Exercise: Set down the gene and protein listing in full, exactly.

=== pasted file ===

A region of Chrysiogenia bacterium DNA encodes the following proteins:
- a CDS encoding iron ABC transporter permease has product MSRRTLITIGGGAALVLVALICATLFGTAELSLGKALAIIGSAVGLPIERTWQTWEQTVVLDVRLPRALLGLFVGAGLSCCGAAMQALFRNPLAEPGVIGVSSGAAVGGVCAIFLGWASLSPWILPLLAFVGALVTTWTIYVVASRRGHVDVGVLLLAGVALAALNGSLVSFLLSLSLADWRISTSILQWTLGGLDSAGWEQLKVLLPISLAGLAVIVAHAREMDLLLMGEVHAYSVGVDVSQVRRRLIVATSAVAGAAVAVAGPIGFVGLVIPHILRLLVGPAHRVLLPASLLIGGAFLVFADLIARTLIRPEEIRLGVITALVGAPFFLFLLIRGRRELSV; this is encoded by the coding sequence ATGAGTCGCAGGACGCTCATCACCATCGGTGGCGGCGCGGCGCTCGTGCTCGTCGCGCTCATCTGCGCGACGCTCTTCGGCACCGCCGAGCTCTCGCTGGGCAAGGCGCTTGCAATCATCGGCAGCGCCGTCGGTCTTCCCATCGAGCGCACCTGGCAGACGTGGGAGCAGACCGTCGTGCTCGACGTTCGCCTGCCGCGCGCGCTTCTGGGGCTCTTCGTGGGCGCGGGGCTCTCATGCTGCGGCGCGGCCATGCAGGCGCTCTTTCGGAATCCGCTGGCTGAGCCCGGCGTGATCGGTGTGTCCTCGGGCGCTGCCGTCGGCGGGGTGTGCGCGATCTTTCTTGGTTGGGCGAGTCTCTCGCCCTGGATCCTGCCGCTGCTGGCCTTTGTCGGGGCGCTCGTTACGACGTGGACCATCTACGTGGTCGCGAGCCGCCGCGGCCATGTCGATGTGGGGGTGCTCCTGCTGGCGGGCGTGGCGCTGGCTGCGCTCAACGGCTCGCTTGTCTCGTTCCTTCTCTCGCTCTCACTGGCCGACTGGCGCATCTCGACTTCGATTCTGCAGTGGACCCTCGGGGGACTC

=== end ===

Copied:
A region of Chrysiogenia bacterium DNA encodes the following proteins:
- a CDS encoding iron ABC transporter permease has product MSRRTLITIGGGAALVLVALICATLFGTAELSLGKALAIIGSAVGLPIERTWQTWEQTVVLDVRLPRALLGLFVGAGLSCCGAAMQALFRNPLAEPGVIGVSSGAAVGGVCAIFLGWASLSPWILPLLAFVGALVTTWTIYVVASRRGHVDVGVLLLAGVALAALNGSLVSFLLSLSLADWRISTSILQWTLGGLDSAGWEQLKVLLPISLAGLAVIVAHAREMDLLLMGEVHAYSVGVDVSQVRRRLIVATSAVAGAAVAVAGPIGFVGLVIPHILRLLVGPAHRVLLPASLLIGGAFLVFADLIARTLIRPEEIRLGVITALVGAPFFLFLLIRGRRELSV; this is encoded by the coding sequence ATGAGTCGCAGGACGCTCATCACCATCGGTGGCGGCGCGGCGCTCGTGCTCGTCGCGCTCATCTGCGCGACGCTCTTCGGCACCGCCGAGCTCTCGCTGGGCAAGGCGCTTGCAATCATCGGCAGCGCCGTCGGTCTTCCCATCGAGCGCACCTGGCAGACGTGGGAGCAGACCGTCGTGCTCGACGTTCGCCTGCCGCGCGCGCTTCTGGGGCTCTTCGTGGGCGCGGGGCTCTCATGCTGCGGCGCGGCCATGCAGGCGCTCTTTCGGAATCCGCTGGCTGAGCCCGGCGTGATCGGTGTGTCCTCGGGCGCTGCCGTCGGCGGGGTGTGCGCGATCTTTCTTGGTTGGGCGAGTCTCTCGCCCTGGATCCTGCCGCTGCTGGCCTTTGTCGGGGCGCTCGTTACGACGTGGACCATCTACGTGGTCGCGAGCCGCCGCGGCCATGTCGATGTGGGGGTGCTCCTGCTGGCGGGCGTGGCGCTGGCTGCGCTCAACGGCTCGCTTGTCTCGTTCCTTCTCTCGCTCTCACTGGCCGACTGGCGCATCTCGACTTCGATTCTGCAGTGGACCCTCGGGGGACTC